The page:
20 June 2019
Footballers could be at risk from headers, research is currently underway into the long-term health effects
Football players could be at risk of developing cognitive problems from heading the ball and from experiencing concussions, but more evidence is needed to investigate the long-term consequences of mild traumatic brain injury in football players, researchers have told delegates at Occupational Health 2019.
Researchers, Professor Damien McElvenny and Professor John Cherrie gave a presentation to delegates at the conference outlining their involvement in The HEADING study, which is currently underway, it is looking into concussive and subconcussive head impacts to see if there is an association with cognitive decline in the long-term.
The effects of sustaining head injuries in other sports such as boxing have been known for decades and it’s thought that footballers could be at risk of similar health problems. The researchers are concerned that Return to Play policies are not based on the long-term consequences of concussive and sub-concussive head impacts, because good quality research is not currently available.
Footballers can sustain head injuries when their head comes into contact with the ball, with other players or objects on or around the pitch as well as when diving. The researchers want to understand whether heading the ball more or receiving concussions could be putting players at a greater risk.
Professor McElvenny and Professor Cherrie who are involved with the HEADING study said they will be looking at around 300 former football players between the ages of 50-89 years of age. They will focus on the exposure to heading and concussion in the game and assess the player’s physical and cognitive abilities, recruitment for the study is about to commence.
There are a number of different factors effecting how much a professional football player heads the ball including: the footballer’s playing position, the type of ball used, the speed of the impact, the level of club played in and the physical fitness of the footballer.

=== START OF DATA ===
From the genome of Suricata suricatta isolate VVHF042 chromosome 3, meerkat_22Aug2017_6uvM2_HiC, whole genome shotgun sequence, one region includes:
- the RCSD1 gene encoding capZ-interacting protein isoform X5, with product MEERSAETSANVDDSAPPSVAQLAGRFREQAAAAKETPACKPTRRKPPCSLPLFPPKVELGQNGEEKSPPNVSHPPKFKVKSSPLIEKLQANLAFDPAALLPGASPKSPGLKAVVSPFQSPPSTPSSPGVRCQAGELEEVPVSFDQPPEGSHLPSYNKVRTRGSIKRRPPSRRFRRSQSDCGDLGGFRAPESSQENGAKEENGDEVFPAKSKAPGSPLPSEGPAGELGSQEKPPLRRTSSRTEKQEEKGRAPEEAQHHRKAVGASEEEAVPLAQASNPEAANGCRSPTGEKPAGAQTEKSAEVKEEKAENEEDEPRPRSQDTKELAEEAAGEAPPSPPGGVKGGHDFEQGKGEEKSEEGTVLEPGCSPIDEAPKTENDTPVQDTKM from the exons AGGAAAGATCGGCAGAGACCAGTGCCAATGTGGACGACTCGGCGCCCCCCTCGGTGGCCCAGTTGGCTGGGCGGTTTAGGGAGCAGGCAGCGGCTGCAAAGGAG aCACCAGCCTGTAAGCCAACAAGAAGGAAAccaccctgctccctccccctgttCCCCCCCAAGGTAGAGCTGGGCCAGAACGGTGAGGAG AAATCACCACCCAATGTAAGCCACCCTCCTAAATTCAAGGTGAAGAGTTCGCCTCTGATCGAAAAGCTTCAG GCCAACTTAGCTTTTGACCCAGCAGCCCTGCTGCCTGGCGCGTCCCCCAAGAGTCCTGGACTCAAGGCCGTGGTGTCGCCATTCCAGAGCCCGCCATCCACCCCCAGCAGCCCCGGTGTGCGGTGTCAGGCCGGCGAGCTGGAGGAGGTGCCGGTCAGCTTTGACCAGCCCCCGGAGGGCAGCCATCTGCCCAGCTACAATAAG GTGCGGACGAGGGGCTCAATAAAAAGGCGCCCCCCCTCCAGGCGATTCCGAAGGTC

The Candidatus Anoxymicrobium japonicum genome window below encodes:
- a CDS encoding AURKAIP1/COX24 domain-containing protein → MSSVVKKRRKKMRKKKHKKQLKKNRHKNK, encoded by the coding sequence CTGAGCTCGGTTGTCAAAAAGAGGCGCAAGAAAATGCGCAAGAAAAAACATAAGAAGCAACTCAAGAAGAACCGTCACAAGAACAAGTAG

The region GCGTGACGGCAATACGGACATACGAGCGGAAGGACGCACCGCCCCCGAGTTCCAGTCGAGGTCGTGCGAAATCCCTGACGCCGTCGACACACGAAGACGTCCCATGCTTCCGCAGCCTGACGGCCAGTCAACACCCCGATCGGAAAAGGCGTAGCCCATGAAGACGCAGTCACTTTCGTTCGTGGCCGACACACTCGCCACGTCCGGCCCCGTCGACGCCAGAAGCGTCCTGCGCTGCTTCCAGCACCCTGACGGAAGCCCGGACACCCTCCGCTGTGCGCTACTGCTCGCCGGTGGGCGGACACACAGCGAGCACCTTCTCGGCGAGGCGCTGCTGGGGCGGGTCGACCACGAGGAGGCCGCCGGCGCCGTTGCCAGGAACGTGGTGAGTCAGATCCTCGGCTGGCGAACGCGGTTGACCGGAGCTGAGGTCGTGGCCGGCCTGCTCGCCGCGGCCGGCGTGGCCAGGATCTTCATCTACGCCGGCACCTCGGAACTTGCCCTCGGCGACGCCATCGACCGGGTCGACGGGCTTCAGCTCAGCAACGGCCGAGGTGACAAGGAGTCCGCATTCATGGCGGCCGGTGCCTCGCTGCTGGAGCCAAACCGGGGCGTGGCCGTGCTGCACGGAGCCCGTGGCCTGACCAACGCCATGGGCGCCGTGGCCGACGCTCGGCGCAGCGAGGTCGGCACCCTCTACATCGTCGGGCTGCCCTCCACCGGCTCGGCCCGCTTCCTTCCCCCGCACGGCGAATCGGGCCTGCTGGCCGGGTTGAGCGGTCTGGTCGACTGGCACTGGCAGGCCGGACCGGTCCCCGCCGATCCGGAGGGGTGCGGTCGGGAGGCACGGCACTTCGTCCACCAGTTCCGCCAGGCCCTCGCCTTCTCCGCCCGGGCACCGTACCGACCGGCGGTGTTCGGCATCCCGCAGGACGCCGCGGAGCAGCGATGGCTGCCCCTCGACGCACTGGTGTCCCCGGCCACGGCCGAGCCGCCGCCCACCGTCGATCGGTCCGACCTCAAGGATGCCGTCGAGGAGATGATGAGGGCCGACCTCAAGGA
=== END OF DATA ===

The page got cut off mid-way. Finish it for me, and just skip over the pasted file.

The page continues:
The researchers detailed how the exposure to head injuries in footballers could be assessed. They said that looking at the sequence of events as opposed to one off events is likely to be beneficial. Questionnaires will be used to ask footballers about the frequency of head contacts, previous research and validation exercises will be carried out that may include analysing video recordings of matches between the 1950’s to 1990’s.
The researchers are also looking at how the impact of the ball can be quantified by measuring the acceleration from impacts using sensors attached to a footballer’s head.
Researcher Professor Damien McElvenny said: “There is currently no strong scientific evidence that the occasional concussion or repetitive heading of footballs have a long-term effect on a player’s cognitive or general health. However several studies have been carried out that suggest this might be a possibility.
“It is thus important that the long-term cognitive and general health consequences of playing professional football are evaluated as soon as possible.”
In 2015 The United States Soccer Federation announced a ban on headers for children aged under 10 years and a limit on headers for children aged 11 to 13 years. If this research finds an association between headers and cognitive issues, then this could have wider consequences for heading in football in the future.